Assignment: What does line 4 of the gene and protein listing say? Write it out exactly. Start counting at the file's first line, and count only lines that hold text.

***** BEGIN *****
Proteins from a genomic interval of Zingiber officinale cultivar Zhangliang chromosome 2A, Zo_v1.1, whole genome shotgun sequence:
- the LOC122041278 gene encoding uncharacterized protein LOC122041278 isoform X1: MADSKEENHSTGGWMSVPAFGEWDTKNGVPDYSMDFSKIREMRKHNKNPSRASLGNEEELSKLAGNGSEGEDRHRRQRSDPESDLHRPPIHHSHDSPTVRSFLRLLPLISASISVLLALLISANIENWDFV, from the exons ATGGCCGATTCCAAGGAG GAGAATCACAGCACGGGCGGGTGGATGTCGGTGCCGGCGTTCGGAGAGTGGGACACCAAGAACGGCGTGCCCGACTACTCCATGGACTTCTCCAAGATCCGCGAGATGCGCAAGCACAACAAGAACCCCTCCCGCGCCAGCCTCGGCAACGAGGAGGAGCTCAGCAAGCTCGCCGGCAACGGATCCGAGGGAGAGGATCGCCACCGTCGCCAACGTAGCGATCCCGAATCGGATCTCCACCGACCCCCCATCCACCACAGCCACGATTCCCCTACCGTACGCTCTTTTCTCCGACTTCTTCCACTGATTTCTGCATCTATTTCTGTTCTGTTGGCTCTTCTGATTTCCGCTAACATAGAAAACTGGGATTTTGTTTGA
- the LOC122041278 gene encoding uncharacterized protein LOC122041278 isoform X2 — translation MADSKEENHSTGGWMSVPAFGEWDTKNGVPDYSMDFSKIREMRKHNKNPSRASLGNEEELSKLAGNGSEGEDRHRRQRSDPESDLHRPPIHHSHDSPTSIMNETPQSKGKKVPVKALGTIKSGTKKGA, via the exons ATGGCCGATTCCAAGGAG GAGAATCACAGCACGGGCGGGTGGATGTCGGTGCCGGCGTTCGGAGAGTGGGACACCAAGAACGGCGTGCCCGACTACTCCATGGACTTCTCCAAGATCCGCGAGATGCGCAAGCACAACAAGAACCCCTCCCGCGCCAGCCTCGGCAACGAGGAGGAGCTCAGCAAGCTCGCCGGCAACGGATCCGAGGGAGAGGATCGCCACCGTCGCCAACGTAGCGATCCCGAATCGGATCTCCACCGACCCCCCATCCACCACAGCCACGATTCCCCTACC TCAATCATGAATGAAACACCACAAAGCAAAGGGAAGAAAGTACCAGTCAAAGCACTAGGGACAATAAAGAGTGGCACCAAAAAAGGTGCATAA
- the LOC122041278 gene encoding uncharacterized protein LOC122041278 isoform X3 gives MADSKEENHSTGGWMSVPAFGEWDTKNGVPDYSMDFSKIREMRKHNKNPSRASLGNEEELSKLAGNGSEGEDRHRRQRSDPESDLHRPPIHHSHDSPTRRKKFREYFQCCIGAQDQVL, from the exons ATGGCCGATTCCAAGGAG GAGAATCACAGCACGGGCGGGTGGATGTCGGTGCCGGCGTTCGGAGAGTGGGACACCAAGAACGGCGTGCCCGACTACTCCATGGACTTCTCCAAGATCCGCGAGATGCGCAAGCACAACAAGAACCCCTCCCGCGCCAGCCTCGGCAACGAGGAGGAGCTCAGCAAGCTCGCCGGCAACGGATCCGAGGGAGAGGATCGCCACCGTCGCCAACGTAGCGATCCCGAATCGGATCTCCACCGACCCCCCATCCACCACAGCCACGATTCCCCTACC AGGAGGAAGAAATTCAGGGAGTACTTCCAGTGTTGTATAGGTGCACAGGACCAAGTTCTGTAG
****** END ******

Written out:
- the LOC122041278 gene encoding uncharacterized protein LOC122041278 isoform X3 gives MADSKEENHSTGGWMSVPAFGEWDTKNGVPDYSMDFSKIREMRKHNKNPSRASLGNEEELSKLAGNGSEGEDRHRRQRSDPESDLHRPPIHHSHDSPTRRKKFREYFQCCIGAQDQVL, from the exons ATGGCCGATTCCAAGGAG GAGAATCACAGCACGGGCGGGTGGATGTCGGTGCCGGCGTTCGGAGAGTGGGACACCAAGAACGGCGTGCCCGACTACTCCATGGACTTCTCCAAGATCCGCGAGATGCGCAAGCACAACAAGAACCCCTCCCGCGCCAGCCTCGGCAACGAGGAGGAGCTCAGCAAGCTCGCCGGCAACGGATCCGAGGGAGAGGATCGCCACCGTCGCCAACGTAGCGATCCCGAATCGGATCTCCACCGACCCCCCATCCACCACAGCCACGATTCCCCTACC AGGAGGAAGAAATTCAGGGAGTACTTCCAGTGTTGTATAGGTGCACAGGACCAAGTTCTGTAG